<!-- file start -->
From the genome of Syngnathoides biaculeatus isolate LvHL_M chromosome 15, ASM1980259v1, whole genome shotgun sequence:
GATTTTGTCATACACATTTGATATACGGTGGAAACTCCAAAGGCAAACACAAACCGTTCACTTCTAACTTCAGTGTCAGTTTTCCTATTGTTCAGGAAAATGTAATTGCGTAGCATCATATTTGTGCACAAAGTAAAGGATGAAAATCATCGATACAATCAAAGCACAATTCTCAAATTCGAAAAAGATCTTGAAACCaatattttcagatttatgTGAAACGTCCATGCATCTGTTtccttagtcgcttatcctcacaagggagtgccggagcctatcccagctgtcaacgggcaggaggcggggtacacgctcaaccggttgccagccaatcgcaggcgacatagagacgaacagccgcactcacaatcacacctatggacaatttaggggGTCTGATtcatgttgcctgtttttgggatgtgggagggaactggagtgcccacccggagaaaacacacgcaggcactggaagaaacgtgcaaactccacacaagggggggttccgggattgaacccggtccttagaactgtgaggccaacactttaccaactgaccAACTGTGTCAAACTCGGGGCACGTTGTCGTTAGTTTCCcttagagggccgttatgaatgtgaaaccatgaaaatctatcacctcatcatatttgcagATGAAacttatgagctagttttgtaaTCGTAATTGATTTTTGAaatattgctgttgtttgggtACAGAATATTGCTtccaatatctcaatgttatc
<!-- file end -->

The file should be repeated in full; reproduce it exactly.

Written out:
From the genome of Syngnathoides biaculeatus isolate LvHL_M chromosome 15, ASM1980259v1, whole genome shotgun sequence:
GATTTTGTCATACACATTTGATATACGGTGGAAACTCCAAAGGCAAACACAAACCGTTCACTTCTAACTTCAGTGTCAGTTTTCCTATTGTTCAGGAAAATGTAATTGCGTAGCATCATATTTGTGCACAAAGTAAAGGATGAAAATCATCGATACAATCAAAGCACAATTCTCAAATTCGAAAAAGATCTTGAAACCaatattttcagatttatgTGAAACGTCCATGCATCTGTTtccttagtcgcttatcctcacaagggagtgccggagcctatcccagctgtcaacgggcaggaggcggggtacacgctcaaccggttgccagccaatcgcaggcgacatagagacgaacagccgcactcacaatcacacctatggacaatttaggggGTCTGATtcatgttgcctgtttttgggatgtgggagggaactggagtgcccacccggagaaaacacacgcaggcactggaagaaacgtgcaaactccacacaagggggggttccgggattgaacccggtccttagaactgtgaggccaacactttaccaactgaccAACTGTGTCAAACTCGGGGCACGTTGTCGTTAGTTTCCcttagagggccgttatgaatgtgaaaccatgaaaatctatcacctcatcatatttgcagATGAAacttatgagctagttttgtaaTCGTAATTGATTTTTGAaatattgctgttgtttgggtACAGAATATTGCTtccaatatctcaatgttatc